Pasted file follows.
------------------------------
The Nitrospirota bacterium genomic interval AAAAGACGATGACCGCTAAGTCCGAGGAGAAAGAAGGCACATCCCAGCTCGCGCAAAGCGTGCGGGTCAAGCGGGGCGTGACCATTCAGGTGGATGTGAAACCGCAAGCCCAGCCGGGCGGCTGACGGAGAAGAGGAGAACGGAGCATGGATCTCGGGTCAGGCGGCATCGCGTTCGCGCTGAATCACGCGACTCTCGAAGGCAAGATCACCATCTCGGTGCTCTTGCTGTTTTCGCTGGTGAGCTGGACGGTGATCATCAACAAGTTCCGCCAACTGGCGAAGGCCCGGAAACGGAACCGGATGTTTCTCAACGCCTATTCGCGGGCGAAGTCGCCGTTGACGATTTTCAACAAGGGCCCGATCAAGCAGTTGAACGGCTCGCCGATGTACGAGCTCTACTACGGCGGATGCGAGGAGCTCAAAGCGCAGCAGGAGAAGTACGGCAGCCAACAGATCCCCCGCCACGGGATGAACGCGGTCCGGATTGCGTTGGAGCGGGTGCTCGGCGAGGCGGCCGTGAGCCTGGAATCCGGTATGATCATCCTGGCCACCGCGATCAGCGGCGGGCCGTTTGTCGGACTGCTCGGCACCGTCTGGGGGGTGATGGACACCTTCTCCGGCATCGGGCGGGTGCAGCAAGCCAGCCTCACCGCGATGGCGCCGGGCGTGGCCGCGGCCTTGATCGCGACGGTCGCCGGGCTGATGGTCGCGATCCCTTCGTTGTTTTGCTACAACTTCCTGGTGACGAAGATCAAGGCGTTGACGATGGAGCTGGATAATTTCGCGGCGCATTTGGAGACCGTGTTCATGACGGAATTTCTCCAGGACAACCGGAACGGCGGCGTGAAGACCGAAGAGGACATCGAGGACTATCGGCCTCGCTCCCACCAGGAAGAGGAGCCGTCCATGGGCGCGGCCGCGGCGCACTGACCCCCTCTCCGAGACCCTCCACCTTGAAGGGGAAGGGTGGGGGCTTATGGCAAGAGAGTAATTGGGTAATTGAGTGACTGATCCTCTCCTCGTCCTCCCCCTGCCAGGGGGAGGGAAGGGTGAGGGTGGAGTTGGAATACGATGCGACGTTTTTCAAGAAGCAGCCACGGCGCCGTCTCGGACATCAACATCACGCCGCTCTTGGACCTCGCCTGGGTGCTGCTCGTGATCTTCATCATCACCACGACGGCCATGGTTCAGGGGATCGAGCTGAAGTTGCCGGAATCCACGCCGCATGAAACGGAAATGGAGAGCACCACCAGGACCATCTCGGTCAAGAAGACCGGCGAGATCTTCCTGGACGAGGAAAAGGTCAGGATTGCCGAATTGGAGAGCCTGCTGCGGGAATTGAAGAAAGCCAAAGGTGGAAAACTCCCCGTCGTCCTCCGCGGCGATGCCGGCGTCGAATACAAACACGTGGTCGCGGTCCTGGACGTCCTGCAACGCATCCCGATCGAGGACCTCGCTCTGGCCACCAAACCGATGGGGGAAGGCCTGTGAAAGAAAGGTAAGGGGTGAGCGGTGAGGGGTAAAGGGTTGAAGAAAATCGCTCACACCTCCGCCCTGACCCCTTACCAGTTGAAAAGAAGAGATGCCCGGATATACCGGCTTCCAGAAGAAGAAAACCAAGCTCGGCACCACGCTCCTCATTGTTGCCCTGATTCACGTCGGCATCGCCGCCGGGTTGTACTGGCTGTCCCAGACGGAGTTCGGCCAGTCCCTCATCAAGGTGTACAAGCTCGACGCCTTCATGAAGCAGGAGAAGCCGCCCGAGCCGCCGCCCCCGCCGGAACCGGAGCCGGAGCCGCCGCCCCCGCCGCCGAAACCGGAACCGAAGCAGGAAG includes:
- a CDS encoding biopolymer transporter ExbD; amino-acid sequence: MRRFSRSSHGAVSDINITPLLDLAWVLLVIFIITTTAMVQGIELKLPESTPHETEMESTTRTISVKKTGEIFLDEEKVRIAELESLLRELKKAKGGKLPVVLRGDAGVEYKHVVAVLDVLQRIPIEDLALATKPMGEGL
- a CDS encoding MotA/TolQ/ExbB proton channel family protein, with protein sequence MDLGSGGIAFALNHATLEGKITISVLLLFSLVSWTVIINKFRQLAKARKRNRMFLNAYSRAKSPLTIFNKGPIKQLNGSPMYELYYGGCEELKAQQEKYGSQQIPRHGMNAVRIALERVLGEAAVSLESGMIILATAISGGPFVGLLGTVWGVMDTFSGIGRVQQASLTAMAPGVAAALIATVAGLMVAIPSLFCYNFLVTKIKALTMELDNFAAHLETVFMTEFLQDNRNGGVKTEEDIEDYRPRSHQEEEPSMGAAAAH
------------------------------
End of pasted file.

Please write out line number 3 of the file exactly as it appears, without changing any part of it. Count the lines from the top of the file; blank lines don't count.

- a CDS encoding MotA/TolQ/ExbB proton channel family protein, with protein sequence MDLGSGGIAFALNHATLEGKITISVLLLFSLVSWTVIINKFRQLAKARKRNRMFLNAYSRAKSPLTIFNKGPIKQLNGSPMYELYYGGCEELKAQQEKYGSQQIPRHGMNAVRIALERVLGEAAVSLESGMIILATAISGGPFVGLLGTVWGVMDTFSGIGRVQQASLTAMAPGVAAALIATVAGLMVAIPSLFCYNFLVTKIKALTMELDNFAAHLETVFMTEFLQDNRNGGVKTEEDIEDYRPRSHQEEEPSMGAAAAH